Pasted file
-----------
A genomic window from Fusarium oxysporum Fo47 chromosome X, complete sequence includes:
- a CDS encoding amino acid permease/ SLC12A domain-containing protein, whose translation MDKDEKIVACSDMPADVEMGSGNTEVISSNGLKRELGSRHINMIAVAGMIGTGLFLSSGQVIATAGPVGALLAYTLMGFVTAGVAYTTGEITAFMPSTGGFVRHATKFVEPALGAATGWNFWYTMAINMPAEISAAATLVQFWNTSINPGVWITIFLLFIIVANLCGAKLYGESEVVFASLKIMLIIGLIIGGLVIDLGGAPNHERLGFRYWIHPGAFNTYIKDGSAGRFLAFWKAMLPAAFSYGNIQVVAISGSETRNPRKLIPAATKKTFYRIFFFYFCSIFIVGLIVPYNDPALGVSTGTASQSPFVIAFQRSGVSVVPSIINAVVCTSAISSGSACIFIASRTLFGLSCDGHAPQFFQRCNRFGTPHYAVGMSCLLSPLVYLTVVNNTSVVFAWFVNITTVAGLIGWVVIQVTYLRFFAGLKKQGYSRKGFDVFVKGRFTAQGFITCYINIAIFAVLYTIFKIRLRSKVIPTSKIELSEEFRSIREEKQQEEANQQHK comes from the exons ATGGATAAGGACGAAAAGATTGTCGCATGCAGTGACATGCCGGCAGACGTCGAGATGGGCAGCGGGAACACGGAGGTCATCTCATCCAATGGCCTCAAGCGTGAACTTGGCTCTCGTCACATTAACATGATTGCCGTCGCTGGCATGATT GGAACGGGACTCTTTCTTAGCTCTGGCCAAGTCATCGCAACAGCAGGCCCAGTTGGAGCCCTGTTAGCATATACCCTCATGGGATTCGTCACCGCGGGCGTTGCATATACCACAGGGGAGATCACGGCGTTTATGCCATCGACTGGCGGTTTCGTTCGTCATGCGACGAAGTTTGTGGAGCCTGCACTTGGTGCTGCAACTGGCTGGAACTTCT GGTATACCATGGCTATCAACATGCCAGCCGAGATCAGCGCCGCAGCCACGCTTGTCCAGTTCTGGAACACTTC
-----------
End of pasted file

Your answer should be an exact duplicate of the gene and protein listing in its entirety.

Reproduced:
A genomic window from Fusarium oxysporum Fo47 chromosome X, complete sequence includes:
- a CDS encoding amino acid permease/ SLC12A domain-containing protein, whose translation MDKDEKIVACSDMPADVEMGSGNTEVISSNGLKRELGSRHINMIAVAGMIGTGLFLSSGQVIATAGPVGALLAYTLMGFVTAGVAYTTGEITAFMPSTGGFVRHATKFVEPALGAATGWNFWYTMAINMPAEISAAATLVQFWNTSINPGVWITIFLLFIIVANLCGAKLYGESEVVFASLKIMLIIGLIIGGLVIDLGGAPNHERLGFRYWIHPGAFNTYIKDGSAGRFLAFWKAMLPAAFSYGNIQVVAISGSETRNPRKLIPAATKKTFYRIFFFYFCSIFIVGLIVPYNDPALGVSTGTASQSPFVIAFQRSGVSVVPSIINAVVCTSAISSGSACIFIASRTLFGLSCDGHAPQFFQRCNRFGTPHYAVGMSCLLSPLVYLTVVNNTSVVFAWFVNITTVAGLIGWVVIQVTYLRFFAGLKKQGYSRKGFDVFVKGRFTAQGFITCYINIAIFAVLYTIFKIRLRSKVIPTSKIELSEEFRSIREEKQQEEANQQHK comes from the exons ATGGATAAGGACGAAAAGATTGTCGCATGCAGTGACATGCCGGCAGACGTCGAGATGGGCAGCGGGAACACGGAGGTCATCTCATCCAATGGCCTCAAGCGTGAACTTGGCTCTCGTCACATTAACATGATTGCCGTCGCTGGCATGATT GGAACGGGACTCTTTCTTAGCTCTGGCCAAGTCATCGCAACAGCAGGCCCAGTTGGAGCCCTGTTAGCATATACCCTCATGGGATTCGTCACCGCGGGCGTTGCATATACCACAGGGGAGATCACGGCGTTTATGCCATCGACTGGCGGTTTCGTTCGTCATGCGACGAAGTTTGTGGAGCCTGCACTTGGTGCTGCAACTGGCTGGAACTTCT GGTATACCATGGCTATCAACATGCCAGCCGAGATCAGCGCCGCAGCCACGCTTGTCCAGTTCTGGAACACTTC